Transatantic Blonde‘s #FeministFriday linky is traveling and has pitched its tent here at Circus Queen this week. Please add links to your feminist posts below. The linky will remain open for one week. If you’d like to host #FeministFriday one week, contact Blondie.
I was going to blog about how attachment parenting and feminism fit together but life got in the way. For a few reasons, this has been a difficult week for me, not least because I am struggling with my identity as mother. Again. So I’m really looking forward to reading your posts and being reminded of how strong women are.
In the meantime, here’s a thrilling guest post written for Circus Queen by my dear friend Kath Cunningham, who blogs at The Long Walk Home. Kath lives in Brighton, writes about the Christian faith and is married to Talitha’s Godfather. They are expecting a baby later this year. As it was a topic that came up at Cybher, I asked Kath to blog about how faith and feminism fit together. She obliged surprisingly quickly.
Please let us both know what you think in the comments and go have a look around at the other #FeministFriday posts in the linky when you’re through.
The Feminist God
This weekend we spent some lovely time with the wonderful JK’s, Adele, Laz and the delightful Talitha. Both Adele and I were away in different places for the Saturday, leaving the men to be a perfect Brighton couple with their obviously adopted mixed race baby. I would have enjoyed observing the admiring looks.
Adele came back with many tales from the Cybher blogging conference and mentioned an off the cuff comment one of the other bloggers had made about faith being incompatible with feminism. Adele gladly put the record straight and then tasked me to write a guest post about how faith and feminism actually go hand in hand.
All of which has led me to some soul searching to discover what I really think about this issue. To talk about this with any kind of vague sense I need to define some terms. The faith we’re talking about is the Christian one, with, yes, its rather checkered history when it comes to women, although I think the whole of history has to be held to account on this issue.
As for feminism, there are a whole raft of definitions that come with that rather loaded word, a whole load of perspectives to take into account. I’m aware that there are as many different nuances in the world of feminism as there are in the world of Christianity. This might pose me with somewhat of a dilemma unless I plough on regardless and proffer some personal thoughts into the mix of how I’ve come to see the wonderful compatibility of these two worlds. This isn’t a book or a thesis, it’s just how I see things right now.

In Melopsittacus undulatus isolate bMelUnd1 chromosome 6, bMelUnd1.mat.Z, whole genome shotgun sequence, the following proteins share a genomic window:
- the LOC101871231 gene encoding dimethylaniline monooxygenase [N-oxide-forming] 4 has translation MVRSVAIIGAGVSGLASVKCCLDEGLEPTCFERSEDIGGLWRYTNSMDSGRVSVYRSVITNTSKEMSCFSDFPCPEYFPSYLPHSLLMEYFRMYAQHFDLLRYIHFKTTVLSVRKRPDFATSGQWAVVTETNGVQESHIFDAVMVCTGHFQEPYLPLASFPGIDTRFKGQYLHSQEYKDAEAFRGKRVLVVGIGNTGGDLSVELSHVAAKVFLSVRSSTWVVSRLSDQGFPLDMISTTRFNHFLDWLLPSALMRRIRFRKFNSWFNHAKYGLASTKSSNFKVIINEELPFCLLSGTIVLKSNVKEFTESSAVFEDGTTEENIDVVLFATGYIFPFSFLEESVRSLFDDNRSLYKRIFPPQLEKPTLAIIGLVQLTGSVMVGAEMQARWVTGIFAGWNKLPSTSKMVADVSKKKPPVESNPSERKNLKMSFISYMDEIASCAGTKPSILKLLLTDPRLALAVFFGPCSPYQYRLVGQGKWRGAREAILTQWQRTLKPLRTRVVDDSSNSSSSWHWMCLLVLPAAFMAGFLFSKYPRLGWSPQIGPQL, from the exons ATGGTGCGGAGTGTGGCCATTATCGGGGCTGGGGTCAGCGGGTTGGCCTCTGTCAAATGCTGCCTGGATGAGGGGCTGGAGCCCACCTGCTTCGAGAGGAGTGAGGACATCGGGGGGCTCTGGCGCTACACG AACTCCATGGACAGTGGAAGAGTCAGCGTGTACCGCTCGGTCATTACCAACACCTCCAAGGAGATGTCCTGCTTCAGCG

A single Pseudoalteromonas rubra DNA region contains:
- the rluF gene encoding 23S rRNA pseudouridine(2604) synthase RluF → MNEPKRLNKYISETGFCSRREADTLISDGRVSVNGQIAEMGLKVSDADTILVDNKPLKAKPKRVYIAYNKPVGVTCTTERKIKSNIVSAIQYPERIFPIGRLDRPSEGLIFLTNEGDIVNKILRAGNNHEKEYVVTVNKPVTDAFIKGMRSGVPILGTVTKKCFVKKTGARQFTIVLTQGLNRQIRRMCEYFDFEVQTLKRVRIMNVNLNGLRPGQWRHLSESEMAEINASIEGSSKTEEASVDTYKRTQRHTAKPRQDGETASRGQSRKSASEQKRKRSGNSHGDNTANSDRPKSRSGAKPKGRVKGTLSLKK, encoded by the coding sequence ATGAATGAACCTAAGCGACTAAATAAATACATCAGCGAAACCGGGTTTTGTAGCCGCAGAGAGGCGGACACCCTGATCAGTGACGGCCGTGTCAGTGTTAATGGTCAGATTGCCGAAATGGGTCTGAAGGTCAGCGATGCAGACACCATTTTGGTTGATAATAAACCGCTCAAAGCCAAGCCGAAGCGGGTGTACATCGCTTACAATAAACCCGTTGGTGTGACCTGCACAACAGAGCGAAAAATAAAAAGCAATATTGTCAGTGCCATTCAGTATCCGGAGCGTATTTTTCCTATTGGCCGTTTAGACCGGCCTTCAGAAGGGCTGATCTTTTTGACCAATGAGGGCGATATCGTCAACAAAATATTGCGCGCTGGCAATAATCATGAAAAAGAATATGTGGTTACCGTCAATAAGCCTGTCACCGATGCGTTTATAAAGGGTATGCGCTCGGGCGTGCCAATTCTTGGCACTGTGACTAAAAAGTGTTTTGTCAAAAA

My first bout of soul searching left me wondering if I even considered myself a feminist. I’ve never really felt the need to attach that label to myself. After some thought I think at the base level I see no other answer than a resounding yes. Of course I am. I’m a woman, why am I not going to seek equality for women, reject the abuse of women over the years, seek to fight trafficking in all its hideousness, reject domestic abuse and the pathetic attempts to patronise and look down on women.
I think there are many abuses of the term feminist, by men who are scared, by women who would rather have a world without men and by anyone who tries to relegate it to a humorous stereotype, thus dismissing a vitally important movement.
But you know, I like men, I love them in fact, I don’t think my feminism is incompatible with that, I am equally discomforted by comments designed to patronise men and look down on them. I worry that some Mummy blogs I have read seem to treat their other halves with the same contempt as the family pet. I hate the view of men that sees them as incompetent fools rather than gloriously different members of the human race. The answer to centuries of discrimination, abuse and general ignorance about our gender isn’t to seek revenge. However tempting that may seem.